Eighteen months after George Floyd’s murder sparked calls for radical change in Minneapolis, voters rejected a proposal to replace the city’s police department with a Department of Public Safety.
The initiative would have changed the city’s charter to no longer require a police department with a minimum level of funding or number of officers. Instead the proposal aimed to use a “comprehensive public health approach” to nonviolent crime, which may include peace officers.
Advocates of the move argued that urgent change is needed in a city that has been historically plagued by police misconduct. But critics insisted that removing the police department without a fully fleshed-out plan would lead to a disaster Minneapolis could not afford. Fifty-six percent of voters chose “no” to the proposal on Tuesday.
“We’ve been through enough,” Nekima Armstrong, a prominent local civil rights lawyer, activist and longtime Minneapolis resident, told Yahoo News. “I’m hoping that somehow change happens, but in a way that is responsible without putting the most vulnerable in a worse position.”
“Minneapolis voters have made clear that we want a planful approach to transforming policing and public safety in our city that needs to include meaningful consultation with the communities that are most impacted by both violent crime and by over-policing,” Leili Fatehi, manager of the All of Mpls campaign, told the Associated Press.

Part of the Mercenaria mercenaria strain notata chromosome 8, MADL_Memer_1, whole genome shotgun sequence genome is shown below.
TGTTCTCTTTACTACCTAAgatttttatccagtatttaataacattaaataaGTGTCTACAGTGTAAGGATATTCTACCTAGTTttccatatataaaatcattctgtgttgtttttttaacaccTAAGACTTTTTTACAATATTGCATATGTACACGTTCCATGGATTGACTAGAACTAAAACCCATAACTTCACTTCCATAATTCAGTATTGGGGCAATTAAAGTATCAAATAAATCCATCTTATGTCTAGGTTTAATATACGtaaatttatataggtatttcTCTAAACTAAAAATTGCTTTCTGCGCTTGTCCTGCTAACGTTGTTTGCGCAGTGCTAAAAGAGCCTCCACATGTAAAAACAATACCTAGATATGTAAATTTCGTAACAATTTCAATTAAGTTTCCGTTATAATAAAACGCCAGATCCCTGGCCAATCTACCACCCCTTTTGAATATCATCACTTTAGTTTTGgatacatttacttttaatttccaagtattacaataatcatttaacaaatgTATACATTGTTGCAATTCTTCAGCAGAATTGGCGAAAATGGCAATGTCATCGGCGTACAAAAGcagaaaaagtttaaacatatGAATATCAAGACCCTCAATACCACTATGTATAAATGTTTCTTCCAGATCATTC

The advocacy group Yes 4 Minneapolis, which had petitioned for the initial proposal, expressed disappointment in Tuesday’s results but vowed to continue pushing for a safer community.
“While this is not the result that we hoped for, the story of our movement must be told,” the group said in a statement released late Tuesday. “We changed the conversation about what public safety should look like. We showed the country and the world the power of democracy and the power of the people. Now, we will work to hold leaders and the system accountable. We will work to heal our city and create safer streets for all our communities.”
Tuesday’s results marked a significant shift in public sentiment toward policing in the city, as a recent poll by local media outlets in September found that 49 percent of residents favored the ballot measure, while about 41 percent opposed.
In Tuesday’s election, incumbent Mayor Jacob Frey, who opposed calls to defund and overhaul the Minneapolis police, led a crowded 17-person mayoral field by more than 20 percentage points over his second-closest opponent in the first round of ranked-choice voting.
Cover thumbnail photo: Stephen Maturen/Getty Images
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